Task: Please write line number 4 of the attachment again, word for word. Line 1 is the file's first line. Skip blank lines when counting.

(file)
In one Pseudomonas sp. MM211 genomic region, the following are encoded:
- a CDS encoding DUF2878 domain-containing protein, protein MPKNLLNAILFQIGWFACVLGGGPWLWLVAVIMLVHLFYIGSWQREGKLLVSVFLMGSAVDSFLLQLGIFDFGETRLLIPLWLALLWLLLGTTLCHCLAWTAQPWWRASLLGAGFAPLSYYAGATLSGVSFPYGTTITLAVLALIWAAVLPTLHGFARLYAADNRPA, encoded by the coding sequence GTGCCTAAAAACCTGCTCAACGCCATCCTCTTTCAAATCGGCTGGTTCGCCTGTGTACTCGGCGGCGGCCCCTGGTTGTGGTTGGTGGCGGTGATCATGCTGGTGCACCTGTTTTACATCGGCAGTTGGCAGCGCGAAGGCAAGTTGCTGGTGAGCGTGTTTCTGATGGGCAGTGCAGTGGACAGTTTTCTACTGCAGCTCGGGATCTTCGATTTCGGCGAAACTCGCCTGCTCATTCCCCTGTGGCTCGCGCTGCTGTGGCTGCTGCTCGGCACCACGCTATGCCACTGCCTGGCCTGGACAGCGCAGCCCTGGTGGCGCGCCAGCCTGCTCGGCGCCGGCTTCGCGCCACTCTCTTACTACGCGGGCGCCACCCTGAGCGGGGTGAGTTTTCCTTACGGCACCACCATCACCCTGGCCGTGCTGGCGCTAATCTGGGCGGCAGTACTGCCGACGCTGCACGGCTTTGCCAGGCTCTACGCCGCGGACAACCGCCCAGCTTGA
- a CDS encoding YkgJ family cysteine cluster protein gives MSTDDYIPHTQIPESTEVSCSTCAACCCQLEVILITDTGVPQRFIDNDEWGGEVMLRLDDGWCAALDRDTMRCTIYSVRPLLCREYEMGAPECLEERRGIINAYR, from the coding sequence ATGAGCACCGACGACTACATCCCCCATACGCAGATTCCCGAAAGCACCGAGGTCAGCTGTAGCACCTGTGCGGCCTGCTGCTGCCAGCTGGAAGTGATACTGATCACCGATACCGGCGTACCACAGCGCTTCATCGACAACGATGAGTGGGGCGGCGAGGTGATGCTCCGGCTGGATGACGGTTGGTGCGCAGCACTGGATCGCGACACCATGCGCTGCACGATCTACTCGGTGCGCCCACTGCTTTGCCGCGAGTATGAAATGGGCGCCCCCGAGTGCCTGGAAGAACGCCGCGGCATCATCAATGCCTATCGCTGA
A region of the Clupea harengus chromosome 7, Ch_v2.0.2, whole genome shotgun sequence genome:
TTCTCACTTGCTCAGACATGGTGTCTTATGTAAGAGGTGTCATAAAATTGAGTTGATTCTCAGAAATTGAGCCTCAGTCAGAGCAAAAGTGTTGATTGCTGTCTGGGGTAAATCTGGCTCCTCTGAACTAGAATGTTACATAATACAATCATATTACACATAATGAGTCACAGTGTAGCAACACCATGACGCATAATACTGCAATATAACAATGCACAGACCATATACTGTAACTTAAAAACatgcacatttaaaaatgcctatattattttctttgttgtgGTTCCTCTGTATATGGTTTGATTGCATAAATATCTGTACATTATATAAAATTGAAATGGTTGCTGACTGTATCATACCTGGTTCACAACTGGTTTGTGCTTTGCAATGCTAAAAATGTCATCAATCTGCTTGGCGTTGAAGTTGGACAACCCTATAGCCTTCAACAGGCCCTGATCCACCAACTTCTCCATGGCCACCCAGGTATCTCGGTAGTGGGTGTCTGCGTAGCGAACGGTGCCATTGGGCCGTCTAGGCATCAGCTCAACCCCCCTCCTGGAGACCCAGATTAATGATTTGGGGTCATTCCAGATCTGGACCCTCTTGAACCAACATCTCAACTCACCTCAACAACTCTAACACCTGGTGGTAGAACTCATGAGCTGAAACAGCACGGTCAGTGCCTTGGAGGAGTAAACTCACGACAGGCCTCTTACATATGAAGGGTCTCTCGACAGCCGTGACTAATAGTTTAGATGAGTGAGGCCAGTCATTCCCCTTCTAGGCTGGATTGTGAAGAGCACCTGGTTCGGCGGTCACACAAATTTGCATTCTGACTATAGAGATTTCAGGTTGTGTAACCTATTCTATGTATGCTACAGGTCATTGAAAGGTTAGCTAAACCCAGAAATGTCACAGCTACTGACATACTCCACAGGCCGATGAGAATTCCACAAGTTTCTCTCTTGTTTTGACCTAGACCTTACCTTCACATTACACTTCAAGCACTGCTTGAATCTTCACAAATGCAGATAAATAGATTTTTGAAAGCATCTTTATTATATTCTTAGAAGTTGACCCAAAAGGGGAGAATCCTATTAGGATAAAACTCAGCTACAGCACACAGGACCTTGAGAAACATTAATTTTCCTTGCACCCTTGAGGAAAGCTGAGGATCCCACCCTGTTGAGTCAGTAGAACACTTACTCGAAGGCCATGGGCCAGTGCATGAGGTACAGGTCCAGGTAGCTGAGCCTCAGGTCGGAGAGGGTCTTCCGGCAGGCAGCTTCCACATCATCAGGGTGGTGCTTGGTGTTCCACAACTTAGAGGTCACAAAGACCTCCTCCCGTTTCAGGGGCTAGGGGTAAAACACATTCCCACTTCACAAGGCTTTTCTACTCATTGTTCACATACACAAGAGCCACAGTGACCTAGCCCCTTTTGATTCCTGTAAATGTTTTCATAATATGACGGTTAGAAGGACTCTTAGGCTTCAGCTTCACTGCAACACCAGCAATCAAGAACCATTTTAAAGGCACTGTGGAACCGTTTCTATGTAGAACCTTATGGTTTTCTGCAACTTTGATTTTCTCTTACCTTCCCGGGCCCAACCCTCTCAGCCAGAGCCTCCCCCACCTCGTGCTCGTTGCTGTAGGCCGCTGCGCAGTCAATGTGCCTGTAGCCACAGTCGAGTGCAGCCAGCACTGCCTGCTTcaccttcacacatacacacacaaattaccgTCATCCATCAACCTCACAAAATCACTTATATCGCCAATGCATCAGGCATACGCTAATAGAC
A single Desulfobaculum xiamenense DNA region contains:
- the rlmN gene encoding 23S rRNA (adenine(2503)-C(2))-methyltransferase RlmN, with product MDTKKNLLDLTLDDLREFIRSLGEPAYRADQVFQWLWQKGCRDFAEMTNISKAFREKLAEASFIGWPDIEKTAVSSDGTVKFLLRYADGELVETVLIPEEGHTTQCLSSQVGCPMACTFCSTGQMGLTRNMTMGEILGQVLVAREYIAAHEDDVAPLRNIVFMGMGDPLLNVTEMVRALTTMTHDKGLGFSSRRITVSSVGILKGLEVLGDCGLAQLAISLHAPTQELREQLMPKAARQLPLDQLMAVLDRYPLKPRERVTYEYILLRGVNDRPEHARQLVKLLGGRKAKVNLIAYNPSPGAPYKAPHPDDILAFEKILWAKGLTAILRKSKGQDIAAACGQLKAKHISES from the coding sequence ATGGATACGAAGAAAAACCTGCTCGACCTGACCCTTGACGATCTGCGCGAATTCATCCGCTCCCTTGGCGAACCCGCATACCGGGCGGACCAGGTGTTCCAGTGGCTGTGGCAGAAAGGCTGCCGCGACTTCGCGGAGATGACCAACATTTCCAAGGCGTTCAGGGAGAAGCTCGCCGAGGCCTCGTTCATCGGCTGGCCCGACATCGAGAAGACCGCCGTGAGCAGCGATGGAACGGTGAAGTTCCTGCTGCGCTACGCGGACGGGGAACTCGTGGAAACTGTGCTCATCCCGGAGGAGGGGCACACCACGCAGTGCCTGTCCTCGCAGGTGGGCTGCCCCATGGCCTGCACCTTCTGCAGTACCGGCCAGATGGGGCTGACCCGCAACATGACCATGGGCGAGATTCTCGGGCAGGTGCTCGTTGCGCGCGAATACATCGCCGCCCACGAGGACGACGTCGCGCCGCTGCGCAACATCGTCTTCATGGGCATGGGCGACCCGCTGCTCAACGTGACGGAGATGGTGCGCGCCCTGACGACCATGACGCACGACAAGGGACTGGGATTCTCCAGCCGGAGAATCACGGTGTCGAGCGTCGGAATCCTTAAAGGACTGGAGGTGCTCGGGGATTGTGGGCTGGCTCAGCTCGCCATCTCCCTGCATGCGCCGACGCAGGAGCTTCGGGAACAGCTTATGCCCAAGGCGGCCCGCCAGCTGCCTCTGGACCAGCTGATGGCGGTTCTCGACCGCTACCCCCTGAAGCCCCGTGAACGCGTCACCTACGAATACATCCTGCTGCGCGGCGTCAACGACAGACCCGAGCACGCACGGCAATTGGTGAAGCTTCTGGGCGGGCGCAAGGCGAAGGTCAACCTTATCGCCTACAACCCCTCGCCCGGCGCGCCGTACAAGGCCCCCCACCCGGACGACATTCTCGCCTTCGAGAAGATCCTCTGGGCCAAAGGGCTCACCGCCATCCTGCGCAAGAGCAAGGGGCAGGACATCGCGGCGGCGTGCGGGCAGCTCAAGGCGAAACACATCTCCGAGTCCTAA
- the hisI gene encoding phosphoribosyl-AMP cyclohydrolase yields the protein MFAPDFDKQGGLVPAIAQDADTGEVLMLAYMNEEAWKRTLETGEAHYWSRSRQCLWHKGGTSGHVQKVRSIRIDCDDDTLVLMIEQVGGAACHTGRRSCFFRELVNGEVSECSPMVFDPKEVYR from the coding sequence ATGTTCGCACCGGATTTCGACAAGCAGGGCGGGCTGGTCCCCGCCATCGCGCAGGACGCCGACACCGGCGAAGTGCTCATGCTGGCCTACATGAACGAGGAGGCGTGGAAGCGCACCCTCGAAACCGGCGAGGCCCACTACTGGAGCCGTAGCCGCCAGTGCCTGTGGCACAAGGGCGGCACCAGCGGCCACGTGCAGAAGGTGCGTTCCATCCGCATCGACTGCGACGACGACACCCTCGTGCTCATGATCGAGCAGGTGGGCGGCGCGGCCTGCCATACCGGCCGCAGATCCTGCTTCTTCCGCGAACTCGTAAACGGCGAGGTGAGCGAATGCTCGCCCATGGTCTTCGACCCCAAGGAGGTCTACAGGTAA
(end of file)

A region of the Clupea harengus chromosome 7, Ch_v2.0.2, whole genome shotgun sequence genome: